This is just an accident, but as the idea of building a social creditworthiness infiltrates more and more legislation, it reveals the risks of standardizing a practice in which government makes moral judgments for its people.
Just last week, China’s cyberspace administration finalized a regulation dedicated entirely to “online commenting,” which I mentioned when it was first proposed in June. The main purpose of the regulation is to place interactions on social media, including those in newer forms such as live streams, under the same strict controls that China has always had for other online content.
These rules aren’t really part of the larger social credit system, but I found some familiar language in the document nonetheless. It calls for social media platforms to “conduct merit assessments of user conduct in commenting on posts” and “conduct merit assessments of post comment handling by public account producers-operators.”
The idea is that if an influencer or user posts things that aren’t trustworthy, that should be reflected in the person’s credit rating. And the credit score results will determine the “scope of services and features” offered to people on certain platforms.
It’s not the only specific example of the Chinese government using the importance of “credibility” or “trust” to justify more regulation. This was seen when the government decided to establish a blacklist of celebrities promoting “bad” morals, crack down on social media bots and spam, and designate the responsibilities of administrators of private group chats.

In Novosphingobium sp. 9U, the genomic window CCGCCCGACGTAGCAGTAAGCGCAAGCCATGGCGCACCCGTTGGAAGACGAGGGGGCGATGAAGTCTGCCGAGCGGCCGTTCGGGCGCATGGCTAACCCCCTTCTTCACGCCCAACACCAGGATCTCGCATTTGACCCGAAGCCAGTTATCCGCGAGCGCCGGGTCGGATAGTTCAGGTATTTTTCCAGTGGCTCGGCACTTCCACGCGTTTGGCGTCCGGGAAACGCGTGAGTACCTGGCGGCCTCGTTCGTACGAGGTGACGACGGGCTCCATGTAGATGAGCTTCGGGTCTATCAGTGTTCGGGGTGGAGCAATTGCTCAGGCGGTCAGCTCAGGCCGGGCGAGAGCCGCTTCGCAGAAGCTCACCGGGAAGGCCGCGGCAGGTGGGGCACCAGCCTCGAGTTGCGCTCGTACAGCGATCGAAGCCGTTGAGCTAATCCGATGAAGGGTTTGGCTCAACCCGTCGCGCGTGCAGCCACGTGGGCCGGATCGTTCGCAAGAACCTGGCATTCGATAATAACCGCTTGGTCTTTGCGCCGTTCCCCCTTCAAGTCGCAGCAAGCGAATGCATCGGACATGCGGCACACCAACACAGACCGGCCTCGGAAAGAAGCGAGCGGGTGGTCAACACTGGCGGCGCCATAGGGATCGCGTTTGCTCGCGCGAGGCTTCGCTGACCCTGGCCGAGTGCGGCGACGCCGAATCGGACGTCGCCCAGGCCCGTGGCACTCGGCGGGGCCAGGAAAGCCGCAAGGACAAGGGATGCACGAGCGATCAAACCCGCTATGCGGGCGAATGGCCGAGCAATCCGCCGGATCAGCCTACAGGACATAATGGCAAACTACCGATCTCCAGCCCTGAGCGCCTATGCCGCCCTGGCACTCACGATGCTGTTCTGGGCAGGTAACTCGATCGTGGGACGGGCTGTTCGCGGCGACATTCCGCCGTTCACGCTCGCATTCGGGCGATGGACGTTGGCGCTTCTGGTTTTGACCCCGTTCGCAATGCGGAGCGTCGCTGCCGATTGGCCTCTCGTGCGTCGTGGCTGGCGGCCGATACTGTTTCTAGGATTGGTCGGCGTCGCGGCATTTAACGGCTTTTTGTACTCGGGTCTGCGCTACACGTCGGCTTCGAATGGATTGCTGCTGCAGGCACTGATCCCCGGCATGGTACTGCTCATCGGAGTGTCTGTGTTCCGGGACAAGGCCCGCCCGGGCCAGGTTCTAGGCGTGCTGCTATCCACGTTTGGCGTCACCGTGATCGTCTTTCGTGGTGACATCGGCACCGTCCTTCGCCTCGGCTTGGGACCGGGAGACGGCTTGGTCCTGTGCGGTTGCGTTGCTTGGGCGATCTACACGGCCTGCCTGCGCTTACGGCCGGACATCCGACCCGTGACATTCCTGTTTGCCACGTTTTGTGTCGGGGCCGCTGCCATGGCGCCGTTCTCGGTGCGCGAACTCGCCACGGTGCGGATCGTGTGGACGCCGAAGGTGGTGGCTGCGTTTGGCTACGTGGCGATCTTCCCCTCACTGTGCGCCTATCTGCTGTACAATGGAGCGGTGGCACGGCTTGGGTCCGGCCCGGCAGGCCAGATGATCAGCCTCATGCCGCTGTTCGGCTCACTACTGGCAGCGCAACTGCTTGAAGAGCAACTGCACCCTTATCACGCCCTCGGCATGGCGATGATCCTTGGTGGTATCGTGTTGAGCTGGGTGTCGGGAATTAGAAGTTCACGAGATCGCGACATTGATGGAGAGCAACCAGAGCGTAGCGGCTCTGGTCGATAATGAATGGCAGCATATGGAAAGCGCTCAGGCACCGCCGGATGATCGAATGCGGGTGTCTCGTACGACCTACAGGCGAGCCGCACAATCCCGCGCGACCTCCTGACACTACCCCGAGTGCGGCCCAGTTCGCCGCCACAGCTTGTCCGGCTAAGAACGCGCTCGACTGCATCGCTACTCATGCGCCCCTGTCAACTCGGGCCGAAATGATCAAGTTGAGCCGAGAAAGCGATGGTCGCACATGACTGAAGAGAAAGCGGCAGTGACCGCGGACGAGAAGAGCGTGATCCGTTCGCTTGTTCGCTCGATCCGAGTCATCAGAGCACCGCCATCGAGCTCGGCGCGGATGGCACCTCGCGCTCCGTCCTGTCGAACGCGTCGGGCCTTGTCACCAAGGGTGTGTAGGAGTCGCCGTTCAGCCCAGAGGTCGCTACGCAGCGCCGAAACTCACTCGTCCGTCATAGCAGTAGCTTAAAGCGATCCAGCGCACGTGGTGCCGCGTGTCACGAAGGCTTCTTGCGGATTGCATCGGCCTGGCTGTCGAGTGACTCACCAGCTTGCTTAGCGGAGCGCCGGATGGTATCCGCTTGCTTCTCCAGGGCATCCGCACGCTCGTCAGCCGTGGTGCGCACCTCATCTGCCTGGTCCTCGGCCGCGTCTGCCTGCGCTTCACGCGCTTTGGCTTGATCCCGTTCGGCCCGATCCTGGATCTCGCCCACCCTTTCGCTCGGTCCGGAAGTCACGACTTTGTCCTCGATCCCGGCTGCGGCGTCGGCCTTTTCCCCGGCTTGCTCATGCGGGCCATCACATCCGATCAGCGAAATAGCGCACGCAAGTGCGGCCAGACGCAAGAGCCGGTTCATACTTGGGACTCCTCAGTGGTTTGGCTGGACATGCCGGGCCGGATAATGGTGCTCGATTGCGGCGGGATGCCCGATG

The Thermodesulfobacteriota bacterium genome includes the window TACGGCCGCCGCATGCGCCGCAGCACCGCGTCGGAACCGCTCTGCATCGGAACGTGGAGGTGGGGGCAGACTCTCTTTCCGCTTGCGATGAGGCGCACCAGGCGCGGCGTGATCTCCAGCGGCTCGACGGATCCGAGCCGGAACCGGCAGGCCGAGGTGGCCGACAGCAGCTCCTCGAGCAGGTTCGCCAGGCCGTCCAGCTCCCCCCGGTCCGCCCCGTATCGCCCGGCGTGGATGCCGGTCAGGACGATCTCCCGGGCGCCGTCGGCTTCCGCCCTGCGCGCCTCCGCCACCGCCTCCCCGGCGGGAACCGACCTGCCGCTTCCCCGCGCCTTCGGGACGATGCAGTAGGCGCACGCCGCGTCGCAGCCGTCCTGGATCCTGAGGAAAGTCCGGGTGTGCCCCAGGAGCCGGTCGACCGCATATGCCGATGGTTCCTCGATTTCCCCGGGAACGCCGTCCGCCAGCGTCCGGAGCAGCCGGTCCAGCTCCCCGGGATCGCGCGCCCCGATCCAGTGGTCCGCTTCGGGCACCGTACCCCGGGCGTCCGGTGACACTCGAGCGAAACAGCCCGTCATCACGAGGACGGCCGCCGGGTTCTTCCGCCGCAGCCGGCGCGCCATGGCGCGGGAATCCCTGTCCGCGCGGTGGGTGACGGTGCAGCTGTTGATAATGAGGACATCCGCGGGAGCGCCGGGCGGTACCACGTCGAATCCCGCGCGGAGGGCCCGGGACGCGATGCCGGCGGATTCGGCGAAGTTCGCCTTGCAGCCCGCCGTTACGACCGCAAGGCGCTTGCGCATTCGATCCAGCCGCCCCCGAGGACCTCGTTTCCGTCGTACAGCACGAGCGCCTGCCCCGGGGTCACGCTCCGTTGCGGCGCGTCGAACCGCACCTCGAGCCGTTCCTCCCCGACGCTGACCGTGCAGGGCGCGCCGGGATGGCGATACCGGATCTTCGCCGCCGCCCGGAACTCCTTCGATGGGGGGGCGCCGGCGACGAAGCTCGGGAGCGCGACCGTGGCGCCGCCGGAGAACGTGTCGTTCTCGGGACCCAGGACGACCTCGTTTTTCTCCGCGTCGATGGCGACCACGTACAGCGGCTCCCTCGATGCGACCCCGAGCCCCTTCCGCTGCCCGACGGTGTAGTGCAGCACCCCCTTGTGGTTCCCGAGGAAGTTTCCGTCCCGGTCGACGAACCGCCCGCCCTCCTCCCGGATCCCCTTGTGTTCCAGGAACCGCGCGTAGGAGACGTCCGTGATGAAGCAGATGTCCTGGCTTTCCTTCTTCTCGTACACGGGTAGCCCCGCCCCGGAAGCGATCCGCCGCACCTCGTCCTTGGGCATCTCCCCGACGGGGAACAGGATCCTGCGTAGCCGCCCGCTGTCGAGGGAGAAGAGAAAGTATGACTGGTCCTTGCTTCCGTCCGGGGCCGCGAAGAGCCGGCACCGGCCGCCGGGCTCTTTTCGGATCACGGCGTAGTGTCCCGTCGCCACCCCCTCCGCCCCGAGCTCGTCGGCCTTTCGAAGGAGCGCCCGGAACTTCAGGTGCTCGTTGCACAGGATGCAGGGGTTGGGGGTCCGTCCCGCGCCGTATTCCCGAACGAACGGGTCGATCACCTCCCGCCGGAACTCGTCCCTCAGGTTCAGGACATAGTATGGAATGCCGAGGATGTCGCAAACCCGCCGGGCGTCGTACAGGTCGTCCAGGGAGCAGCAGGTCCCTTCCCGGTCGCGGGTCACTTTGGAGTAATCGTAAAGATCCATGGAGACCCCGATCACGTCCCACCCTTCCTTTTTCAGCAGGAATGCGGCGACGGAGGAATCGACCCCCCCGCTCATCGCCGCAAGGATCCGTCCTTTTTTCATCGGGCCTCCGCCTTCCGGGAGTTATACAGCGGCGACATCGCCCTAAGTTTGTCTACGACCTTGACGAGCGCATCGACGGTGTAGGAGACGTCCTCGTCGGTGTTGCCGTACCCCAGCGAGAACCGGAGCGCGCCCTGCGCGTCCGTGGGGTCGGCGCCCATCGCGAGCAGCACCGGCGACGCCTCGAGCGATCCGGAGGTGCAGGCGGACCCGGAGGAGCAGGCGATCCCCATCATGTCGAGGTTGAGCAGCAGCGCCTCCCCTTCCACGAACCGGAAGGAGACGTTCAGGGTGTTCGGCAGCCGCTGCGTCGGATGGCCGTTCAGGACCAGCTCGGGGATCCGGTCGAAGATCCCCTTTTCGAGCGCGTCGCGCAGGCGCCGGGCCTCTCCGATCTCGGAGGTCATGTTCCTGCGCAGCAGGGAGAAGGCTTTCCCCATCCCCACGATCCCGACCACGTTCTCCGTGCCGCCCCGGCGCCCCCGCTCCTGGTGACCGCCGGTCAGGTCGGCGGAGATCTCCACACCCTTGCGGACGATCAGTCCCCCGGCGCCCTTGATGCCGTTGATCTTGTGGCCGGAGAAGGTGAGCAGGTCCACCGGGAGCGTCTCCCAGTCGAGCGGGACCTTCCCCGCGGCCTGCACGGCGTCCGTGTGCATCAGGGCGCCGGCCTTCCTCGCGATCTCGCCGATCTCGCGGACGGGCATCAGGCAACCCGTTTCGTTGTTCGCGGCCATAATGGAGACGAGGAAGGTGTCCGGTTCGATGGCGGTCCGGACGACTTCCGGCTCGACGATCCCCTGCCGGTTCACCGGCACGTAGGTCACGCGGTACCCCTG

All of this is to say that the ongoing development of China’s social credit system is often in sync with the development of more authoritarian policies. “As China increasingly turns its attention to people’s social and cultural life, further regulating the content of entertainment, education and speech, such rules will also become subject to credit enforcement,” legal scholar Jeremy Daum wrote in the 2021.
However, before you go, I want to warn against the tendency to exaggerate perceived risks, which has happened repeatedly when people have discussed the social credit system.
The good news is that so far, the intersection between social credit and online discourse control has been very limited. The 2019 draft regulation to build a social credit system for the internet sector has not yet become law. And much of the talk about establishing credit rating systems for social media, such as that required by the latest online commenting regulation, seems more wishful thinking than practical guidance at this point. Some social platforms manage their own “credit scores” — Weibo has one for every user and Douyin has one for shopping influencers — but these are other secondary features that few in China would say rank first.
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